|Publication number||US5162065 A|
|Application number||US 07/769,999|
|Publication date||Nov 10, 1992|
|Filing date||Oct 2, 1991|
|Priority date||Feb 13, 1989|
|Publication number||07769999, 769999, US 5162065 A, US 5162065A, US-A-5162065, US5162065 A, US5162065A|
|Inventors||Gerald D. Scott, Barrie S. Shabel, Anthony Morales|
|Original Assignee||Aluminum Company Of America|
|Export Citation||BiBTeX, EndNote, RefMan|
|Patent Citations (12), Non-Patent Citations (4), Referenced by (8), Classifications (20), Legal Events (7)|
|External Links: USPTO, USPTO Assignment, Espacenet|
CROSS REFERENCE TO RELATED APPLICATIONS
This application is a continuation-in-part of U.S. Ser. No. 510,968, filed Apr. 19, 1990, now U.S. Pat. No. 5,055,225 which is a continuation-in-part of U.S. Ser. No. 309,112, filed Feb. 13, 1989, now U.S. Pat. No. 4,975,243, issued Dec. 4, 1990.
This invention relates to aluminum alloys and more particularly it relates to aluminum alloys suitable for high temperature applications such as pistons and other internal combustion engine applications.
In the use of aluminum for pistons, several alloys have been proposed. For example, J. E. Hanafee in a paper entitled "Effect of Nickel on Hot Hardness of Aluminum-Silicon Alloys", Modern Castings, October 1963, proposes hypoeutectic and hypereutectic alloys. Under hypereutectic Hanafee suggests an alloy consisting of, in wt. %, 4.70 Ni, 10.2 Si, 1.12 Cu, 1.16 Mg, 0.53 Fe, 0.18 Ti, the balance aluminum. Hanafee suggests that the addition of Ni to a more complex alloy might be expected to improve room temperature and elevated temperature hardness by increasing the volume of stable hard particles. However, he noted that upon heating to 600° F., the alloys underwent an initial rapid decrease in hardness and then, depending on the Ni content, maintained that hardness for up to 5 hours at temperature. In addition, Kersker et al (U.S. Pat. No. 4,681,736) disclose an aluminum alloy consisting essentially of about the following percentages of materials: Si=14 to 18, Fe=0.4 to 2, Cu=4 to 6, Mg=up to 1, Ni=4.5 to 10, P=0.001 to 0.1 (recovered), remainder grain refiner, Al and incidental impurities.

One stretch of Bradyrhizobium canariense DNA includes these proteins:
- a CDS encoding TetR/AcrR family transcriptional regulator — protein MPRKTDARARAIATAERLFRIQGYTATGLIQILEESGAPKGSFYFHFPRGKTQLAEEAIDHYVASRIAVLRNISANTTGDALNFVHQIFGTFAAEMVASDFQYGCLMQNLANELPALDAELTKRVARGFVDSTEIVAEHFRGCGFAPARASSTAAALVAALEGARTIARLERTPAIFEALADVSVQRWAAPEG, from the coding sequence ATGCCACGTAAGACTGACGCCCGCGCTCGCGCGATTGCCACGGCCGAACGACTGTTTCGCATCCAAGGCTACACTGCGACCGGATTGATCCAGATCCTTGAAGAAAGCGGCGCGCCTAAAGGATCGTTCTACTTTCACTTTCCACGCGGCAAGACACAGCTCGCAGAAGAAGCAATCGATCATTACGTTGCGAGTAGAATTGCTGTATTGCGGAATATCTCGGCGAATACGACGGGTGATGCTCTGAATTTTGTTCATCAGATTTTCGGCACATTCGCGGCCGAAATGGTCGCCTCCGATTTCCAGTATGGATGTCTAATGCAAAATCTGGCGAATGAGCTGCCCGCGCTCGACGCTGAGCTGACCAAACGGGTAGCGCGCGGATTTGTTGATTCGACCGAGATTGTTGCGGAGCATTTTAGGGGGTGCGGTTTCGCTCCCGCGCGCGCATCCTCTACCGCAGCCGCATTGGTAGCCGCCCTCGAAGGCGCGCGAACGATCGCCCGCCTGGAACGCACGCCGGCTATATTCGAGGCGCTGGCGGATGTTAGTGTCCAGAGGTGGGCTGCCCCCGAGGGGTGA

It is, therefore, an object of the present invention to provide a new aluminum alloy.
It is a further object of the invention to provide a new aluminum alloy suitable for use in a piston in an internal combustion engine.
It is yet a further object of the invention to provide a new aluminum alloy suitable for high temperature applications such as in internal combustion engines.
And yet another object of the invention is to provide a new aluminum alloy suitable for a forged piston.
Still yet it is another object of the invention to provide a new aluminum alloy suitable for a cast piston.
This as well as other objects of the invention will become apparent from a reading of the specification and an inspection of the claims appended thereto. Thus, an aluminum alloy suitable for high temperature applications is comprised of at least 9 wt. % Si, 3 to 7 wt. % Ni, 1 to 6 wt. % Cu, at least one of the elements selected from Mg, Mn, V, Sc, Fe, Ti, Sr, Zn, B and Cr, the remainder aluminum and impurities.